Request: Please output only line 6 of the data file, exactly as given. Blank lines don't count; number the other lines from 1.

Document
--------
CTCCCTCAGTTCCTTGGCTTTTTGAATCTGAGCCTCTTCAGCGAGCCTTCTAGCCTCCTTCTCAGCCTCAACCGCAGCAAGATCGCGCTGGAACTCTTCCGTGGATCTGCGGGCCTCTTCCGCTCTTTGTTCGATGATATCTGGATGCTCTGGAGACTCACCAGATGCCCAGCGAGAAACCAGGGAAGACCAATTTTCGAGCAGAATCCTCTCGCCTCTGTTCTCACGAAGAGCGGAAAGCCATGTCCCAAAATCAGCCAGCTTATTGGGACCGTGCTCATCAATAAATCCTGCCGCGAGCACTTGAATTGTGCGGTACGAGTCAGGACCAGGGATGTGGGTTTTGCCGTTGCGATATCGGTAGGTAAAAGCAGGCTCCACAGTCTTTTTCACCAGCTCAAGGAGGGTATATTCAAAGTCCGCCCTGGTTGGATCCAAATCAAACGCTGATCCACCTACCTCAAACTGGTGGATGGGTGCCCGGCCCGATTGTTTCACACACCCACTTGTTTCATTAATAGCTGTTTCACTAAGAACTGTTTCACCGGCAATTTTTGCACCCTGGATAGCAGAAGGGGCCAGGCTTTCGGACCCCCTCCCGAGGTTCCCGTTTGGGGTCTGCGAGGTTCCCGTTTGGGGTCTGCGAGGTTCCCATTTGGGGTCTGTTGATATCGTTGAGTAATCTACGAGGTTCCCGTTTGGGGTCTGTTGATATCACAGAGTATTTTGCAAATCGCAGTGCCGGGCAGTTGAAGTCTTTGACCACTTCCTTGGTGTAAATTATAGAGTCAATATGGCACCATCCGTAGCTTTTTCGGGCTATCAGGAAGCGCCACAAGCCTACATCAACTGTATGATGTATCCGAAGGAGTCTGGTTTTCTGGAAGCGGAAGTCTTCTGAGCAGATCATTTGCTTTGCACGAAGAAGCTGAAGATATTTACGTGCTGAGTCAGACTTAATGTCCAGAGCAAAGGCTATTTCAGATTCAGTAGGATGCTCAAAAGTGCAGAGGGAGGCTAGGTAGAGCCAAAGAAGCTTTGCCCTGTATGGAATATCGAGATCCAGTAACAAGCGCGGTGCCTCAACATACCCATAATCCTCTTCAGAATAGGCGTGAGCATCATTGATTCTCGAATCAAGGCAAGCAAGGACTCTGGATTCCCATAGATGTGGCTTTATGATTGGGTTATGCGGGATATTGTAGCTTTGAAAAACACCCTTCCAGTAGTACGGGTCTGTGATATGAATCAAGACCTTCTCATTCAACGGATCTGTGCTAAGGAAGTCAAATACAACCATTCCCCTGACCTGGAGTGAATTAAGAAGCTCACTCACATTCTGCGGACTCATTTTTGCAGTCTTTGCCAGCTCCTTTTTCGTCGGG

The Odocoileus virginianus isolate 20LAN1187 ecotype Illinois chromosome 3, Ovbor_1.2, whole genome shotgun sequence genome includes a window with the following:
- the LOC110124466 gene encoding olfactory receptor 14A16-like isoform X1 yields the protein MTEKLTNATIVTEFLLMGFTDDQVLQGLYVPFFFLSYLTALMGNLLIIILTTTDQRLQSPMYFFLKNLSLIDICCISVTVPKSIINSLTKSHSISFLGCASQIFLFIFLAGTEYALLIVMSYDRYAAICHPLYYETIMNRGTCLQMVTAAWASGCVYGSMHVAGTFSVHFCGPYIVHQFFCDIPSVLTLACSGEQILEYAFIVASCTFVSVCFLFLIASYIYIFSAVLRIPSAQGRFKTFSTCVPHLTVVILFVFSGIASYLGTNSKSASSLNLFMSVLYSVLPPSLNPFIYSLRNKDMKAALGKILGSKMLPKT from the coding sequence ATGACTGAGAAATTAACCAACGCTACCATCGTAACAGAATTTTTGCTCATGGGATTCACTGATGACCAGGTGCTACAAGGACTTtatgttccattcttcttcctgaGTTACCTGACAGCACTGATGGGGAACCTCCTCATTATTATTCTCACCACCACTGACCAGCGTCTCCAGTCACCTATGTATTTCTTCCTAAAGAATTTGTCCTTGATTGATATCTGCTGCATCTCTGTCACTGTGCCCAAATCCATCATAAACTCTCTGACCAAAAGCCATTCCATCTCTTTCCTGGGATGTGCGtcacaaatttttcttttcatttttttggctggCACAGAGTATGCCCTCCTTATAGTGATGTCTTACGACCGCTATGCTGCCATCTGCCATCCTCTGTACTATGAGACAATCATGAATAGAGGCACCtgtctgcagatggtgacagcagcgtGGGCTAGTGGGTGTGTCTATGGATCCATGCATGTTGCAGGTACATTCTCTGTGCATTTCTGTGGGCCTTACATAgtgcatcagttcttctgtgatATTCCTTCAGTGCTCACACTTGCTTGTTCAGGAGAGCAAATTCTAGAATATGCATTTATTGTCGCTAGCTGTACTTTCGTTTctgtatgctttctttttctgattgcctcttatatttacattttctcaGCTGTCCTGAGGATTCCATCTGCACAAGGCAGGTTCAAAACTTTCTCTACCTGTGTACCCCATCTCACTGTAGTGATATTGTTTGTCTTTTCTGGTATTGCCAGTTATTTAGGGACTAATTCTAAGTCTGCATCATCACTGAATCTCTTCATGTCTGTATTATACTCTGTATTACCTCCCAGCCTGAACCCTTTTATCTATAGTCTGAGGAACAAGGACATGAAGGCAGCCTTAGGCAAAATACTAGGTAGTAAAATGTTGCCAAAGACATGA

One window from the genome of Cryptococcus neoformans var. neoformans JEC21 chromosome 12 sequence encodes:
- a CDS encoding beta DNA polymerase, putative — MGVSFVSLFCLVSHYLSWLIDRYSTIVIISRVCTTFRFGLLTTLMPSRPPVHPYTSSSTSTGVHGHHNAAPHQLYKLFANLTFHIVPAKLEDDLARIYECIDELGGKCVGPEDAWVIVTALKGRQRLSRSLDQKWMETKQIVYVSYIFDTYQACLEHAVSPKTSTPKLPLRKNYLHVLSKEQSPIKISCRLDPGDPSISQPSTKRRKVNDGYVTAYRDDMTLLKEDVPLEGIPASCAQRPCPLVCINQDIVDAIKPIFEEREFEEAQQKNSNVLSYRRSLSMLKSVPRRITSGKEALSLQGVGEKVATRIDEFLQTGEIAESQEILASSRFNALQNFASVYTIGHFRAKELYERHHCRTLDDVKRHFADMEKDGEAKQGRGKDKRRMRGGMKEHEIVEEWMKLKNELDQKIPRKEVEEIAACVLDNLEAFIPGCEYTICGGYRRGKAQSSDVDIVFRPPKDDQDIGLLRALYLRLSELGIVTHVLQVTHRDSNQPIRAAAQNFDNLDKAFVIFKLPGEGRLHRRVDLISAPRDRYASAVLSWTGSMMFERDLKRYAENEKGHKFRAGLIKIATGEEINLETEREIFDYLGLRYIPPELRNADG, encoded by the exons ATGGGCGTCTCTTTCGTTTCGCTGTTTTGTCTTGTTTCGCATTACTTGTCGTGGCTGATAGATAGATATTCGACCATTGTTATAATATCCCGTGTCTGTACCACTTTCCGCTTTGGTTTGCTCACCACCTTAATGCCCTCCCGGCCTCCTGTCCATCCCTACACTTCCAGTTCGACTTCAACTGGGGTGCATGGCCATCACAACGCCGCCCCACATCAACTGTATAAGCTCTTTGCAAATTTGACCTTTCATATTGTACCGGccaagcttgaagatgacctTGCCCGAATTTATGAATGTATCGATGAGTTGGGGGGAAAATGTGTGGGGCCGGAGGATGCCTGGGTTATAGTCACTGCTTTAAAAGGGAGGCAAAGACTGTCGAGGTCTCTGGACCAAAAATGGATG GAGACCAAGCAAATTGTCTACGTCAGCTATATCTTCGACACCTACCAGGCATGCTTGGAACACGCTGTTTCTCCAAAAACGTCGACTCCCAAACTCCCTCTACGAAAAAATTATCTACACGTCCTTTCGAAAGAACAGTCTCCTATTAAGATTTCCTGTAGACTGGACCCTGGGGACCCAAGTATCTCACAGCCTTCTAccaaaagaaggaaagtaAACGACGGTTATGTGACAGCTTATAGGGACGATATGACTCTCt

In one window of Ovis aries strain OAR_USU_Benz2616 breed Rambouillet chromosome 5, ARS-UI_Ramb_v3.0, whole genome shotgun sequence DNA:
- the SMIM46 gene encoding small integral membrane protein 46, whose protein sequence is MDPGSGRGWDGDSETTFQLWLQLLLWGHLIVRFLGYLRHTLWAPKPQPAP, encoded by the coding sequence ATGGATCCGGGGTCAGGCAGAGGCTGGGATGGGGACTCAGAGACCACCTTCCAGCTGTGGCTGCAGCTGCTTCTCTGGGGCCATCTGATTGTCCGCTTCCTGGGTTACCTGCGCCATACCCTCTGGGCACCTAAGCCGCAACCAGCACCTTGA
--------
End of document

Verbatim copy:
In one window of Ovis aries strain OAR_USU_Benz2616 breed Rambouillet chromosome 5, ARS-UI_Ramb_v3.0, whole genome shotgun sequence DNA: